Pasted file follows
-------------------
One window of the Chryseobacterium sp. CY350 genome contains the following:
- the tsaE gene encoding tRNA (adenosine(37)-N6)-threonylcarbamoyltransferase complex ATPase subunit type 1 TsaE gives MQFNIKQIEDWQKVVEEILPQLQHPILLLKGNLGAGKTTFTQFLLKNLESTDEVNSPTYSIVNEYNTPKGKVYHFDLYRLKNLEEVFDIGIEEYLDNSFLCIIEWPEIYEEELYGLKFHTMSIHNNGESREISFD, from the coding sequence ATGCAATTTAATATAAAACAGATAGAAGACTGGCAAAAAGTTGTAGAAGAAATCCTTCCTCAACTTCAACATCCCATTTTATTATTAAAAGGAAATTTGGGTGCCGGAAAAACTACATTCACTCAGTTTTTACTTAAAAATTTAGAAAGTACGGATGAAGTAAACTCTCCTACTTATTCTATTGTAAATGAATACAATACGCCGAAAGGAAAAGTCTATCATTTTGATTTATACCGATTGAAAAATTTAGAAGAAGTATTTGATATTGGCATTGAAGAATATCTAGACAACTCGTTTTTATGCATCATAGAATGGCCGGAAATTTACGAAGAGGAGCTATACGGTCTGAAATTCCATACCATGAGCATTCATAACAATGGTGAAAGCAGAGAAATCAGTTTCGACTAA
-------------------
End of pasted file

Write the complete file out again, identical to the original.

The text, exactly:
One window of the Chryseobacterium sp. CY350 genome contains the following:
- the tsaE gene encoding tRNA (adenosine(37)-N6)-threonylcarbamoyltransferase complex ATPase subunit type 1 TsaE gives MQFNIKQIEDWQKVVEEILPQLQHPILLLKGNLGAGKTTFTQFLLKNLESTDEVNSPTYSIVNEYNTPKGKVYHFDLYRLKNLEEVFDIGIEEYLDNSFLCIIEWPEIYEEELYGLKFHTMSIHNNGESREISFD, from the coding sequence ATGCAATTTAATATAAAACAGATAGAAGACTGGCAAAAAGTTGTAGAAGAAATCCTTCCTCAACTTCAACATCCCATTTTATTATTAAAAGGAAATTTGGGTGCCGGAAAAACTACATTCACTCAGTTTTTACTTAAAAATTTAGAAAGTACGGATGAAGTAAACTCTCCTACTTATTCTATTGTAAATGAATACAATACGCCGAAAGGAAAAGTCTATCATTTTGATTTATACCGATTGAAAAATTTAGAAGAAGTATTTGATATTGGCATTGAAGAATATCTAGACAACTCGTTTTTATGCATCATAGAATGGCCGGAAATTTACGAAGAGGAGCTATACGGTCTGAAATTCCATACCATGAGCATTCATAACAATGGTGAAAGCAGAGAAATCAGTTTCGACTAA